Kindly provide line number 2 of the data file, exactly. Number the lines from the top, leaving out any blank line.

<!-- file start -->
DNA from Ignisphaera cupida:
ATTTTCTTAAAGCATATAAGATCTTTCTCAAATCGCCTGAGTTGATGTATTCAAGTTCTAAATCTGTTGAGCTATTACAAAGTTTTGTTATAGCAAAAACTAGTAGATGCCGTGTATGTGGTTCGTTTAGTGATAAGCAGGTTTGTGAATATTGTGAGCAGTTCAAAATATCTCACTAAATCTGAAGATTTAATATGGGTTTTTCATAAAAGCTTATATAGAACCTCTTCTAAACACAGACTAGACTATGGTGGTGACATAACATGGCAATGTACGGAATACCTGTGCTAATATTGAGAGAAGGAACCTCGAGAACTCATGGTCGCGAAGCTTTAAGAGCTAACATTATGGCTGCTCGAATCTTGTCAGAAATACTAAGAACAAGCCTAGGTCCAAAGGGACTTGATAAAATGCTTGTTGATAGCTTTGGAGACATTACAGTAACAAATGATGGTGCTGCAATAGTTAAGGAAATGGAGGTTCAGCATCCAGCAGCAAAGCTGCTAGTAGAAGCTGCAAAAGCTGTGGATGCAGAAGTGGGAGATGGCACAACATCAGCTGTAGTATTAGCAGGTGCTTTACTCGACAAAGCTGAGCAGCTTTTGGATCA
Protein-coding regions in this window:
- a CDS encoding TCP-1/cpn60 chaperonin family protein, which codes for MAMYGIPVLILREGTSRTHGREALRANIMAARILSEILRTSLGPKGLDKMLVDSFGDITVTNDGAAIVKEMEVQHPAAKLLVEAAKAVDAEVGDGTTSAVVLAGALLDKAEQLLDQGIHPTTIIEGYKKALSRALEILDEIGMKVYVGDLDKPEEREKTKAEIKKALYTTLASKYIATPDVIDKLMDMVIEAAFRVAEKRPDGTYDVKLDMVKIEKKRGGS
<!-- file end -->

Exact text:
ATTTTCTTAAAGCATATAAGATCTTTCTCAAATCGCCTGAGTTGATGTATTCAAGTTCTAAATCTGTTGAGCTATTACAAAGTTTTGTTATAGCAAAAACTAGTAGATGCCGTGTATGTGGTTCGTTTAGTGATAAGCAGGTTTGTGAATATTGTGAGCAGTTCAAAATATCTCACTAAATCTGAAGATTTAATATGGGTTTTTCATAAAAGCTTATATAGAACCTCTTCTAAACACAGACTAGACTATGGTGGTGACATAACATGGCAATGTACGGAATACCTGTGCTAATATTGAGAGAAGGAACCTCGAGAACTCATGGTCGCGAAGCTTTAAGAGCTAACATTATGGCTGCTCGAATCTTGTCAGAAATACTAAGAACAAGCCTAGGTCCAAAGGGACTTGATAAAATGCTTGTTGATAGCTTTGGAGACATTACAGTAACAAATGATGGTGCTGCAATAGTTAAGGAAATGGAGGTTCAGCATCCAGCAGCAAAGCTGCTAGTAGAAGCTGCAAAAGCTGTGGATGCAGAAGTGGGAGATGGCACAACATCAGCTGTAGTATTAGCAGGTGCTTTACTCGACAAAGCTGAGCAGCTTTTGGATCA